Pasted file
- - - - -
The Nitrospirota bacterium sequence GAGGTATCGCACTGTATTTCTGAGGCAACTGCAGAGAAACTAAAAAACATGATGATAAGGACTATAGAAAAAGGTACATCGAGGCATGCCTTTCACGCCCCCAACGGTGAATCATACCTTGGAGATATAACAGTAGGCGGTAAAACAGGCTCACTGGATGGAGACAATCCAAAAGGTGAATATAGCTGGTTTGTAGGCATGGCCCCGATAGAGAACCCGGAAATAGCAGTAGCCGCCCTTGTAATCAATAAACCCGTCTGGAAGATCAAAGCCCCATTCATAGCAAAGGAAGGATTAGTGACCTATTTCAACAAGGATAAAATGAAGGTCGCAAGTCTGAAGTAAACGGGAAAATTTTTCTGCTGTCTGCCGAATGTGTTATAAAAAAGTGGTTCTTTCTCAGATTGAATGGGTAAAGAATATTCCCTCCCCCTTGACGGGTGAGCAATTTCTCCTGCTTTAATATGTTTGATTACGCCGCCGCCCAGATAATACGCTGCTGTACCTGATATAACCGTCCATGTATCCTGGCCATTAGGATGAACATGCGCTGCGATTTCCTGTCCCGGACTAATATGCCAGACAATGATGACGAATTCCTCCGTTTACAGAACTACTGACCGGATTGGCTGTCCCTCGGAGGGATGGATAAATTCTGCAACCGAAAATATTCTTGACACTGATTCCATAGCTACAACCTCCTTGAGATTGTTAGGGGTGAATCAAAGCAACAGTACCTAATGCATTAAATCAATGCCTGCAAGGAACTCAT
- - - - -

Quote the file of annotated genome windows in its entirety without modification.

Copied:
The Nitrospirota bacterium sequence GAGGTATCGCACTGTATTTCTGAGGCAACTGCAGAGAAACTAAAAAACATGATGATAAGGACTATAGAAAAAGGTACATCGAGGCATGCCTTTCACGCCCCCAACGGTGAATCATACCTTGGAGATATAACAGTAGGCGGTAAAACAGGCTCACTGGATGGAGACAATCCAAAAGGTGAATATAGCTGGTTTGTAGGCATGGCCCCGATAGAGAACCCGGAAATAGCAGTAGCCGCCCTTGTAATCAATAAACCCGTCTGGAAGATCAAAGCCCCATTCATAGCAAAGGAAGGATTAGTGACCTATTTCAACAAGGATAAAATGAAGGTCGCAAGTCTGAAGTAAACGGGAAAATTTTTCTGCTGTCTGCCGAATGTGTTATAAAAAAGTGGTTCTTTCTCAGATTGAATGGGTAAAGAATATTCCCTCCCCCTTGACGGGTGAGCAATTTCTCCTGCTTTAATATGTTTGATTACGCCGCCGCCCAGATAATACGCTGCTGTACCTGATATAACCGTCCATGTATCCTGGCCATTAGGATGAACATGCGCTGCGATTTCCTGTCCCGGACTAATATGCCAGACAATGATGACGAATTCCTCCGTTTACAGAACTACTGACCGGATTGGCTGTCCCTCGGAGGGATGGATAAATTCTGCAACCGAAAATATTCTTGACACTGATTCCATAGCTACAACCTCCTTGAGATTGTTAGGGGTGAATCAAAGCAACAGTACCTAATGCATTAAATCAATGCCTGCAAGGAACTCAT